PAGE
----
Use Intention-Based Marketing to Boost Your B2B Business Results
What do an ancient Chinese military leader and Ben Franklin have in common?
Besides being well-known men, their legacies focus on planning.
Franklin, of course, is famous for saying, “The failure to plan is planning to fail.”
There’s no doubt he was a planner. He gets credit for the U.S. postal system, education system, and the library system as we know it.
Sun Tzu, the author of The Art of War, was a Chinese military leader circa 500 BCE. He said, “Strategy without tactics is the slowest route to victory. Tactics without strategy is the noise before defeat.”
Both Sun Tzu and Ben Franklin understood the difference between “doing for the sake of doing” and “doing with intention.”
You probably grasp the concepts, but it can be tough to identify the next steps you need to take for your freelance business.
That’s the purpose of this article. By the time you finish reading it, you’ll have an idea of how to approach your writing business strategically. You’ll also identify key tactics you can take to land clients and build your portfolio in the next 30-60-90 days.
Hint: It starts with your plan.
How You Can Plan Your Intentional Marketing
One of the most frequently asked questions about freelance writing is how to find clients. It’s not surprising since there are approximately 9,345 ways to find freelance clients.
However, since everyone has different backgrounds and skill sets, it’s helpful to think strategically about yours.
Think about your business goals for the next three months. Maybe you want to land your first paying client. Perhaps you want to make an additional $2,000 from writing work.
Whatever your goal, once you’ve defined it, you can start breaking it down into steps.
Step 1: Make a list of your skills.
Sun Zhu didn’t go into battle without knowing how many warriors he had, their skills, weapons, and a designated outcome.
While you’re not going into battle, a quick skills assessment is always beneficial.
Think through your past jobs, look at your resume, the courses you’ve taken. You have skills. Make a big list, from every computer program you know to hard to quantify skills like being a good listener.
Step 2: Spend an hour identifying how your skills help businesses.
Next, tie those skills to business results as best you can.
Suppose you’ve never written for a client before, but you’ve identified “good listener” as one of your skills. In that case, you can say something like, “I’m a good listener, which means I’ll listen not just to your words but to your enthusiasm. I’ll ask good questions and tie it all back to the bigger objective.”
Or, maybe you’re an experienced B2B blogger. You help businesses get found by their target market and become customers.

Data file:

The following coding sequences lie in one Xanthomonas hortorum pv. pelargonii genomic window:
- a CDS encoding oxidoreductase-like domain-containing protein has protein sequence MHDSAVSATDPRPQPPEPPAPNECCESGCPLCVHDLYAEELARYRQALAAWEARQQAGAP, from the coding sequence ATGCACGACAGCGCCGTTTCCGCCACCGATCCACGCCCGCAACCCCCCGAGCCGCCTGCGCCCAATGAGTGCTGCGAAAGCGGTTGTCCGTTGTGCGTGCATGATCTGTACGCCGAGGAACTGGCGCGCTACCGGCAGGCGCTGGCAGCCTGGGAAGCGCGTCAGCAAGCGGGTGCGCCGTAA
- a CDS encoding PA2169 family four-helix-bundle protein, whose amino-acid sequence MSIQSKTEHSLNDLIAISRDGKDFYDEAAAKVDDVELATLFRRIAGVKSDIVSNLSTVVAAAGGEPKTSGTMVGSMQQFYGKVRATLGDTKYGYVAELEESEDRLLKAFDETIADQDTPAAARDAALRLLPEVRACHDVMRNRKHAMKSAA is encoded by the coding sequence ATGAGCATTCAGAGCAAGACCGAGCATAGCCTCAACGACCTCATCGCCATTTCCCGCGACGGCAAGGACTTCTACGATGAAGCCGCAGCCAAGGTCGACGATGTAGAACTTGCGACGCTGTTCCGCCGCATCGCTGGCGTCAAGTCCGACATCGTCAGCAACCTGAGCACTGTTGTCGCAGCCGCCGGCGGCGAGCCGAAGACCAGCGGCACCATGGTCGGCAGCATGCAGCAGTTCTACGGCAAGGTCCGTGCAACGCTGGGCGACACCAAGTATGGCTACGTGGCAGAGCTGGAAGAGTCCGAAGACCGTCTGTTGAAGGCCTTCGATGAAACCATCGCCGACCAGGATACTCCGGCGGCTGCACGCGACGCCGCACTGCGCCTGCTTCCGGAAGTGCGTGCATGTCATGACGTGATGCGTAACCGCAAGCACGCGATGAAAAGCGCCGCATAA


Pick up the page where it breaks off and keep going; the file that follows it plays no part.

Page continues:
That sounds great. Now, take a few minutes to outline your process.
Maybe you use SEO tools to find high-performing keyword terms that fill a gap in your client’s content plan.
Maybe you have a method for finding great sources to quote in your posts, adding color and original research.
Whatever you do, highlight it for yourself and your clients.
Then, you can mention it on your website and social media. It, in effect, becomes a marketing tool. One you can reuse over and over.
These are strategic steps that involve thinking and an honest self-assessment about where you are now and who may need your skills.
Then, you can move on to marketing tactics.
Identify Your Prospects
First, let me share a quick story about a tactics-first approach to illustrate my point.
In the early days of my freelance writing business, I flew across the country to speak to a group of “mommy” bloggers about building their social media presence. In theory, it sounded like a great idea. Speaking is a good visibility tactic, it was a prominent conference, and I was thrilled to be asked.
However, I had no strategy.
I paid out-of-pocket for airfare, hotel/food, and spoke for free. All of that could have made sense if I’d had something to sell them like software, a course, or a book. But I didn’t. Ouch.
It was a valuable business lesson.
A few weeks later, I spoke to a group of small business owners about 15 minutes from my home and landed a web copy client.
Those experiences highlight how important it is to identify your prospects and plan how your skills intersect with their needs.
Once you do those two things, you have a direction.
And when you have a direction, you have a strategy.
From there, you can create a series of steps (tactics) to help you move ahead.
Here’s a snapshot of my (current) simple marketing plan.
- Target companies with at least $10 million in revenue who have an active content marketing plan.
- Reach out to someone in the marketing department with a simple introduction and ask if they use freelancers.
- Stick to specific niches where I have relevant samples.
- Follow up.
- Network — mostly via LinkedIn and Twitter.
If this leaves you with more questions than answers, don’t worry. AWAI has a ton of other articles and programs that go into more in-depth specifics on these bullet points.
The point is, you can see that it’s primarily one-on-one and targeted. Your approach may be different, but if you take the time to assess your skills and tie them to business results, you’ll be closer to landing that first (or next) client.
And like Ben Franklin and Sun Tzu, you too can know your approach is a strategic one.
Will you take a few minutes today to plan your marketing strategy?
This article, Use Intention-Based Marketing to Boost Your B2B Business Results, was originally published by B2B Writing Success.
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